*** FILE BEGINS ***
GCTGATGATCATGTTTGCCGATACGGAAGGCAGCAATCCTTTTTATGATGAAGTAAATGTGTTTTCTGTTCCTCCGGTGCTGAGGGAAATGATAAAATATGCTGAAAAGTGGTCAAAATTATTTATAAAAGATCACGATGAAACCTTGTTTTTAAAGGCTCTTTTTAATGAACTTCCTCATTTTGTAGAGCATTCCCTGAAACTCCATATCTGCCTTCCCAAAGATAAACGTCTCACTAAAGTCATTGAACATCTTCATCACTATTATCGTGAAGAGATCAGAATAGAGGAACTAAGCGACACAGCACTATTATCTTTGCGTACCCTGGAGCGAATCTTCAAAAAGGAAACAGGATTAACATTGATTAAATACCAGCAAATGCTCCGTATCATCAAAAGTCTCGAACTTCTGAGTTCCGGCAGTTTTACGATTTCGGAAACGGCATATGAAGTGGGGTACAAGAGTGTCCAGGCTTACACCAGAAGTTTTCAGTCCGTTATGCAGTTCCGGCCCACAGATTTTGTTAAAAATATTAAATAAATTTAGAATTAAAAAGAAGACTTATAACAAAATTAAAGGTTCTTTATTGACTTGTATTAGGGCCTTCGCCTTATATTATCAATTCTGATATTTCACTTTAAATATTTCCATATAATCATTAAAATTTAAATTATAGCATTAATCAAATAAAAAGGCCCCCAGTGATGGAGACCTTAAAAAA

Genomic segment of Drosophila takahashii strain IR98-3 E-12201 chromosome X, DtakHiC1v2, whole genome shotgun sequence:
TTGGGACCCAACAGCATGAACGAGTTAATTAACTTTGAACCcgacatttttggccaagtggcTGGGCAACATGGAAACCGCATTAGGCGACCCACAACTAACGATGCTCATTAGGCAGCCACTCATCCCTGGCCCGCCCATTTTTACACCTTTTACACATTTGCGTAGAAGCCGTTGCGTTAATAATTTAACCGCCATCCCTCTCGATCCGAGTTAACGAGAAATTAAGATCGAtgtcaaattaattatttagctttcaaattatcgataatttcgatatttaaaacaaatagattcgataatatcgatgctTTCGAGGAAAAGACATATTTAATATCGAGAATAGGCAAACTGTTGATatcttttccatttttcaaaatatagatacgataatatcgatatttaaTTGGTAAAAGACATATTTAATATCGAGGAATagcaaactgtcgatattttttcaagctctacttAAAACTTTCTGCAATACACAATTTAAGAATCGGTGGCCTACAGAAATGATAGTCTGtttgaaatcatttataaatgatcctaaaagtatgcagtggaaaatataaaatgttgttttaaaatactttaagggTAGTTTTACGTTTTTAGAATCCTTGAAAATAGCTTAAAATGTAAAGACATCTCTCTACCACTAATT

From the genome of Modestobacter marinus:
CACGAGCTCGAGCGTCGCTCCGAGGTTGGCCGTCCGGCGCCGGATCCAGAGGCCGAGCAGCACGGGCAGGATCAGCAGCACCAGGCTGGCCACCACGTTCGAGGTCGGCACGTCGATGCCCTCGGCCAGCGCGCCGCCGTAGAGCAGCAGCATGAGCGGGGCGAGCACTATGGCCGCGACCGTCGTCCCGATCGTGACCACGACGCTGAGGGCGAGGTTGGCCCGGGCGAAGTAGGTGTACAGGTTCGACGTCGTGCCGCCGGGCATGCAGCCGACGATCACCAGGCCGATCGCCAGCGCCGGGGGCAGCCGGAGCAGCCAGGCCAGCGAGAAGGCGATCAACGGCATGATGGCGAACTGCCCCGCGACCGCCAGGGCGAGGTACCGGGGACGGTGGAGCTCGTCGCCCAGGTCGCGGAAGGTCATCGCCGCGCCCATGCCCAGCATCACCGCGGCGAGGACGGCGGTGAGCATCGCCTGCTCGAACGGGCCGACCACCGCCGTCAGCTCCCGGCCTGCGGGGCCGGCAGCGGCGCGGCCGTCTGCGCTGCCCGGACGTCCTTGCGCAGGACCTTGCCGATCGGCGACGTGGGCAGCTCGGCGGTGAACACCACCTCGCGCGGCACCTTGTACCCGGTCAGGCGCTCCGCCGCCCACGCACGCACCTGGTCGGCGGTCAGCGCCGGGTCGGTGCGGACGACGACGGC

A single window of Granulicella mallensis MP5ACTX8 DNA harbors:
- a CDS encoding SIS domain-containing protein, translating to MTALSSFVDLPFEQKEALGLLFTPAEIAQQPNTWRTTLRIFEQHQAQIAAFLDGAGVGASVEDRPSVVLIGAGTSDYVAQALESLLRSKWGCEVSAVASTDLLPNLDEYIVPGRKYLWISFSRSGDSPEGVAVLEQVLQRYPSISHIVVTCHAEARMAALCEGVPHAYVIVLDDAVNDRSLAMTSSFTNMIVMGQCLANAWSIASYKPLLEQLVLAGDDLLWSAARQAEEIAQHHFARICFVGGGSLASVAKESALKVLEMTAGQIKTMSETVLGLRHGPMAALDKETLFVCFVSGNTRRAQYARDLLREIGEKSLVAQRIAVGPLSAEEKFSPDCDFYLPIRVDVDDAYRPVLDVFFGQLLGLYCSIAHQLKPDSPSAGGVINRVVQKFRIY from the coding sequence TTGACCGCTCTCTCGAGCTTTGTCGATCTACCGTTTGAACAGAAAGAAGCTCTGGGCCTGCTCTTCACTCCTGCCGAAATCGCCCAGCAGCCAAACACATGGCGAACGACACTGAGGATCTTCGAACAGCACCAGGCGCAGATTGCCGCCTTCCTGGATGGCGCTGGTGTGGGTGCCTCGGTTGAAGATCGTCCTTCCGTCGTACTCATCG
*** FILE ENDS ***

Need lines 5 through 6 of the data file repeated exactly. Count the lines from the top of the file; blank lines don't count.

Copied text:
CACGAGCTCGAGCGTCGCTCCGAGGTTGGCCGTCCGGCGCCGGATCCAGAGGCCGAGCAGCACGGGCAGGATCAGCAGCACCAGGCTGGCCACCACGTTCGAGGTCGGCACGTCGATGCCCTCGGCCAGCGCGCCGCCGTAGAGCAGCAGCATGAGCGGGGCGAGCACTATGGCCGCGACCGTCGTCCCGATCGTGACCACGACGCTGAGGGCGAGGTTGGCCCGGGCGAAGTAGGTGTACAGGTTCGACGTCGTGCCGCCGGGCATGCAGCCGACGATCACCAGGCCGATCGCCAGCGCCGGGGGCAGCCGGAGCAGCCAGGCCAGCGAGAAGGCGATCAACGGCATGATGGCGAACTGCCCCGCGACCGCCAGGGCGAGGTACCGGGGACGGTGGAGCTCGTCGCCCAGGTCGCGGAAGGTCATCGCCGCGCCCATGCCCAGCATCACCGCGGCGAGGACGGCGGTGAGCATCGCCTGCTCGAACGGGCCGACCACCGCCGTCAGCTCCCGGCCTGCGGGGCCGGCAGCGGCGCGGCCGTCTGCGCTGCCCGGACGTCCTTGCGCAGGACCTTGCCGATCGGCGACGTGGGCAGCTCGGCGGTGAACACCACCTCGCGCGGCACCTTGTACCCGGTCAGGCGCTCCGCCGCCCACGCACGCACCTGGTCGGCGGTCAGCGCCGGGTCGGTGCGGACGACGACGGC

A single window of Granulicella mallensis MP5ACTX8 DNA harbors: